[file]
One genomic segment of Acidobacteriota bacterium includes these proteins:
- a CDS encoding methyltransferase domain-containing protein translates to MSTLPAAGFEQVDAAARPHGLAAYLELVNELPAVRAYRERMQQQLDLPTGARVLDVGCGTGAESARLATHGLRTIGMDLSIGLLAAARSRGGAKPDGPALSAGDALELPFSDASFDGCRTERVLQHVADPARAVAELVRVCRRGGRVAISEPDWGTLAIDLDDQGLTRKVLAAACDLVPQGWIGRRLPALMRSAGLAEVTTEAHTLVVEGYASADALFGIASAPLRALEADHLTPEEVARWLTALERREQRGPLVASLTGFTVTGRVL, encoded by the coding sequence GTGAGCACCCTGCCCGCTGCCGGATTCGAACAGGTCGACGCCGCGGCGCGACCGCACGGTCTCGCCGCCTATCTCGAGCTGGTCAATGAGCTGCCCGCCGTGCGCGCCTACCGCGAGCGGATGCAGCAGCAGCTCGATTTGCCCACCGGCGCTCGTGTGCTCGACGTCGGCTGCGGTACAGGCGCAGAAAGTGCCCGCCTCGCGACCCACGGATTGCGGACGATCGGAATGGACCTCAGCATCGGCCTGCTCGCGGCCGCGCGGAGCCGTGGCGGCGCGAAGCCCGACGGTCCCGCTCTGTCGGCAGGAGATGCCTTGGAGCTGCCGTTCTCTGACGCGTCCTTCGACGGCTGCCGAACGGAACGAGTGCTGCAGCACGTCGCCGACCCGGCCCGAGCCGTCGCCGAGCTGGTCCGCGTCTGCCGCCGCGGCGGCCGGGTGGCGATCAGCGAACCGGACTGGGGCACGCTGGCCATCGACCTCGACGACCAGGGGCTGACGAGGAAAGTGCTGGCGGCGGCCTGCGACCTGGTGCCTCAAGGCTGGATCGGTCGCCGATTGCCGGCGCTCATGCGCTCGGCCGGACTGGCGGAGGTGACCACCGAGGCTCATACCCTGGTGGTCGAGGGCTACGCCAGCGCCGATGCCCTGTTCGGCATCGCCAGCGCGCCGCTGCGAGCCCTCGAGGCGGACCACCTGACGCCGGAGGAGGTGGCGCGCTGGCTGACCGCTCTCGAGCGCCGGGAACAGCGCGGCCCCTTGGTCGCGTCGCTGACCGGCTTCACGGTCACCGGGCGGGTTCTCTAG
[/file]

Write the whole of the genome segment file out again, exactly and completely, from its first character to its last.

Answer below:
One genomic segment of Acidobacteriota bacterium includes these proteins:
- a CDS encoding methyltransferase domain-containing protein translates to MSTLPAAGFEQVDAAARPHGLAAYLELVNELPAVRAYRERMQQQLDLPTGARVLDVGCGTGAESARLATHGLRTIGMDLSIGLLAAARSRGGAKPDGPALSAGDALELPFSDASFDGCRTERVLQHVADPARAVAELVRVCRRGGRVAISEPDWGTLAIDLDDQGLTRKVLAAACDLVPQGWIGRRLPALMRSAGLAEVTTEAHTLVVEGYASADALFGIASAPLRALEADHLTPEEVARWLTALERREQRGPLVASLTGFTVTGRVL, encoded by the coding sequence GTGAGCACCCTGCCCGCTGCCGGATTCGAACAGGTCGACGCCGCGGCGCGACCGCACGGTCTCGCCGCCTATCTCGAGCTGGTCAATGAGCTGCCCGCCGTGCGCGCCTACCGCGAGCGGATGCAGCAGCAGCTCGATTTGCCCACCGGCGCTCGTGTGCTCGACGTCGGCTGCGGTACAGGCGCAGAAAGTGCCCGCCTCGCGACCCACGGATTGCGGACGATCGGAATGGACCTCAGCATCGGCCTGCTCGCGGCCGCGCGGAGCCGTGGCGGCGCGAAGCCCGACGGTCCCGCTCTGTCGGCAGGAGATGCCTTGGAGCTGCCGTTCTCTGACGCGTCCTTCGACGGCTGCCGAACGGAACGAGTGCTGCAGCACGTCGCCGACCCGGCCCGAGCCGTCGCCGAGCTGGTCCGCGTCTGCCGCCGCGGCGGCCGGGTGGCGATCAGCGAACCGGACTGGGGCACGCTGGCCATCGACCTCGACGACCAGGGGCTGACGAGGAAAGTGCTGGCGGCGGCCTGCGACCTGGTGCCTCAAGGCTGGATCGGTCGCCGATTGCCGGCGCTCATGCGCTCGGCCGGACTGGCGGAGGTGACCACCGAGGCTCATACCCTGGTGGTCGAGGGCTACGCCAGCGCCGATGCCCTGTTCGGCATCGCCAGCGCGCCGCTGCGAGCCCTCGAGGCGGACCACCTGACGCCGGAGGAGGTGGCGCGCTGGCTGACCGCTCTCGAGCGCCGGGAACAGCGCGGCCCCTTGGTCGCGTCGCTGACCGGCTTCACGGTCACCGGGCGGGTTCTCTAG